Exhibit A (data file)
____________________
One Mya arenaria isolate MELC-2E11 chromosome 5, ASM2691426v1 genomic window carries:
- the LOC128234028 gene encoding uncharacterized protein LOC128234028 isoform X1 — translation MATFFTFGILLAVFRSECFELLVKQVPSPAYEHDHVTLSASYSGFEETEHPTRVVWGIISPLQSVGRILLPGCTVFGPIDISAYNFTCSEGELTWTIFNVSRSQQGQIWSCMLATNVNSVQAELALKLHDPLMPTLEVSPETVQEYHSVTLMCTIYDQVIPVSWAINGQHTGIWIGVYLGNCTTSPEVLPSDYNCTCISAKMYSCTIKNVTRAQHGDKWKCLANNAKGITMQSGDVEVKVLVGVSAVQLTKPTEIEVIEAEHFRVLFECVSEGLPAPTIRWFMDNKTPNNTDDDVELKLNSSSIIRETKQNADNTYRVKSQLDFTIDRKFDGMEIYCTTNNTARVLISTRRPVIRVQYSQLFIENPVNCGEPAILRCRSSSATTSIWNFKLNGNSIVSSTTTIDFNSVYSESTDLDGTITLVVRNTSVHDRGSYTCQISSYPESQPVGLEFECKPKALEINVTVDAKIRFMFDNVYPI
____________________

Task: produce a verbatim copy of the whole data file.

One Mya arenaria isolate MELC-2E11 chromosome 5, ASM2691426v1 genomic window carries:
- the LOC128234028 gene encoding uncharacterized protein LOC128234028 isoform X1 — translation MATFFTFGILLAVFRSECFELLVKQVPSPAYEHDHVTLSASYSGFEETEHPTRVVWGIISPLQSVGRILLPGCTVFGPIDISAYNFTCSEGELTWTIFNVSRSQQGQIWSCMLATNVNSVQAELALKLHDPLMPTLEVSPETVQEYHSVTLMCTIYDQVIPVSWAINGQHTGIWIGVYLGNCTTSPEVLPSDYNCTCISAKMYSCTIKNVTRAQHGDKWKCLANNAKGITMQSGDVEVKVLVGVSAVQLTKPTEIEVIEAEHFRVLFECVSEGLPAPTIRWFMDNKTPNNTDDDVELKLNSSSIIRETKQNADNTYRVKSQLDFTIDRKFDGMEIYCTTNNTARVLISTRRPVIRVQYSQLFIENPVNCGEPAILRCRSSSATTSIWNFKLNGNSIVSSTTTIDFNSVYSESTDLDGTITLVVRNTSVHDRGSYTCQISSYPESQPVGLEFECKPKALEINVTVDAKIRFMFDNVYPI